June 11, 2015

It's been taking me a while to put into words the emotions - gratitude, awe, meaning, and more - that I experienced before and during AIDS/LifeCycle this year. I'm going to stand on the shoulders of giants who are much more articulate than I to help.

One of the speakers at the opening ceremony said this

We ride so that one day we don't have to

This poignant sentiment left me in tears, because it hit me like a bus - that reason for which we've gathered. Reasons abound amongst individuals - personal challenge, fitness, self discovery, and more - but it is the simple fact of our world that if we, the able and the privileged, do not stand for ourselves and our brethren, put down by stigma, prejudice, and disease, we shall have lost our humanity.

HIV/AIDS is preventable. It is a disease that we can eradicate the same as ebola or polio. Many more will be come infected and die before that is a reality, but it will one day be a reality, because of people like the ones on this ride. Hate and prejudice is also a disease. Many LGBTQ+ people will die from suicide and murder in the years to come, while their rights are stripped and lives hampered by the lack of acceptance. This is unacceptable.

As I rode the 545 some miles from San Francisco to Los Angeles, I knew that I would encounter beautiful landscapes, personal challenge and discovery, and inspiring individuals. What I was not prepared for was the sheer selflessness and acceptance of 3000 people, giving their money, their time, their bodies, and their hearts in an unquestionable dedication to improving the lives and worlds of others.

I expected a separation of the fundraising from the ride; I expected a celebration that we'd raised money for these good causes, but that the ride would stand alone.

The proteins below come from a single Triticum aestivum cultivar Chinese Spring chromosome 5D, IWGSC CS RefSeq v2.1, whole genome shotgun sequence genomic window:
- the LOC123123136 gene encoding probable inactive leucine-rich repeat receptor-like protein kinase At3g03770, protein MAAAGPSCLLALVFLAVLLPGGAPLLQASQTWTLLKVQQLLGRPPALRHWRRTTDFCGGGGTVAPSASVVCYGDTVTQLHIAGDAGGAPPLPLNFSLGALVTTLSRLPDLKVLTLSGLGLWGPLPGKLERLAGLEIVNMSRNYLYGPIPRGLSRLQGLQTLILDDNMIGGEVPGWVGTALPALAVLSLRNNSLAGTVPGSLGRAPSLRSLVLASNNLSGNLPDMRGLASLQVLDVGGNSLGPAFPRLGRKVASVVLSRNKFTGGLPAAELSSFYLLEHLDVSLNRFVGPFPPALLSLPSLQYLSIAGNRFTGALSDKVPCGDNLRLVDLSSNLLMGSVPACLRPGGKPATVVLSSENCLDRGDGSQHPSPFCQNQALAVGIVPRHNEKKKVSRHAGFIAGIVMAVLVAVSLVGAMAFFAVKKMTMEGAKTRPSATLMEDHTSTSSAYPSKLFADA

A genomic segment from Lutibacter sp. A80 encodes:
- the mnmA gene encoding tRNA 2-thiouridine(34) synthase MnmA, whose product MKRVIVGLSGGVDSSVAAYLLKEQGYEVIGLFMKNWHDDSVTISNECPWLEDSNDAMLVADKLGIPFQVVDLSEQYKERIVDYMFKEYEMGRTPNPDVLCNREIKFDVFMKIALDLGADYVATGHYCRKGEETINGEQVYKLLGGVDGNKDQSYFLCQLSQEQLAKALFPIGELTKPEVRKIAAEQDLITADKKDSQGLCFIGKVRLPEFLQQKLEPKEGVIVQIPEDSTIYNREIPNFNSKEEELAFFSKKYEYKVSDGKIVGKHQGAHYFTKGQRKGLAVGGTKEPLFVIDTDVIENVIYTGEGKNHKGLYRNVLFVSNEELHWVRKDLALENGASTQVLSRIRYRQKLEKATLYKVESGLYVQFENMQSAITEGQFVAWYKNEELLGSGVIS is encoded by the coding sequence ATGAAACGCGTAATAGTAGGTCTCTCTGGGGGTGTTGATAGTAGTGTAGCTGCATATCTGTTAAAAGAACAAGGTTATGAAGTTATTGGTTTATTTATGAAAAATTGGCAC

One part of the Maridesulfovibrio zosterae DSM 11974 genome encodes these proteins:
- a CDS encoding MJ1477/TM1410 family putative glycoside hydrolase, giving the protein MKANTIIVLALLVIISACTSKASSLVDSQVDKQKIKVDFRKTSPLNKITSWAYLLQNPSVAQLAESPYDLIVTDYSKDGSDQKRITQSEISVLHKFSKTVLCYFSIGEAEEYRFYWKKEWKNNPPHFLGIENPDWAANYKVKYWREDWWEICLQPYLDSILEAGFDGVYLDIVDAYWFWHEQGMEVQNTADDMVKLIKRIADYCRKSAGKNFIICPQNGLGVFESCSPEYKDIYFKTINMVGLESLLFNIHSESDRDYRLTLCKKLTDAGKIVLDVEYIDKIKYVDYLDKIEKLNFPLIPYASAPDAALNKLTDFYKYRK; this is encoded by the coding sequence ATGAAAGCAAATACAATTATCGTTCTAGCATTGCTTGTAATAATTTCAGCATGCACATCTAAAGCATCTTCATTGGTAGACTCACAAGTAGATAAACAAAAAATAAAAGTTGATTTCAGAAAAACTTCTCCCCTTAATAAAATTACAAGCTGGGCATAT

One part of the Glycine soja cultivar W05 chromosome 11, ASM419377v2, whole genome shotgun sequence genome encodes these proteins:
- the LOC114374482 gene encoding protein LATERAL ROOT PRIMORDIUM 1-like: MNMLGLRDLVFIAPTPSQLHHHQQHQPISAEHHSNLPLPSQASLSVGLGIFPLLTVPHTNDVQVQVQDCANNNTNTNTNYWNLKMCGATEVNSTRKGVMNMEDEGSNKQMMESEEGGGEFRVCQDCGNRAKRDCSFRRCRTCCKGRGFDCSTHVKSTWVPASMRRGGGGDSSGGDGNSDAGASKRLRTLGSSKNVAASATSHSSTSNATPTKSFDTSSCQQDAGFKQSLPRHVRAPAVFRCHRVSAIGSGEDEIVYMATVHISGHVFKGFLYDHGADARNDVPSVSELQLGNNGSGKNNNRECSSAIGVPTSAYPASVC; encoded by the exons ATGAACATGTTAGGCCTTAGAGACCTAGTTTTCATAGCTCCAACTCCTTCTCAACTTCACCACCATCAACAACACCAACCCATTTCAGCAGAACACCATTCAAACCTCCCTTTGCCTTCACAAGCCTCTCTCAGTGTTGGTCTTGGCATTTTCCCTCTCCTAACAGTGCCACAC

I was wrong. It was not a celebration. There is no celebration in pushing our bodies to their limits to climb hills literally named for the pain they cause. There is no celebration in pedaling for hours on end to cross over 100 miles of country in heat and, sometimes, loneliness. There is no celebration in hauling gear and food and water at 3am, or putting medical tape on hundreds of tired and injured riders at the end of the day. There is no celebration in standing in front of 3000 strangers as an HIV positive rider. There is no celebration in knowing that when many go home from this ride, their rights to life and marriage may still be hampered by those with prejudice.

There were happy times and sad times. I laughed a lot, but I also cried a lot. I wasn't surrounded by riders and roadies. I was surrounded by people and love. A common dream shared among participants is "to take this acceptance and love back to our communities so that we can share in it for an extra 51 weeks in the year." I hope that we can one day make that a reality.

For all of this and more, you, my supporters, have my deepest gratitude. You were a part of this progress, and helped me to be a part as well. Thank you, truly.

I want to leave you with the last page of Cloud Atlas - a writing that was mentioned by another rider as particularly inspiring. I agree with the sentiments almost as if the writer drew them from my own heart.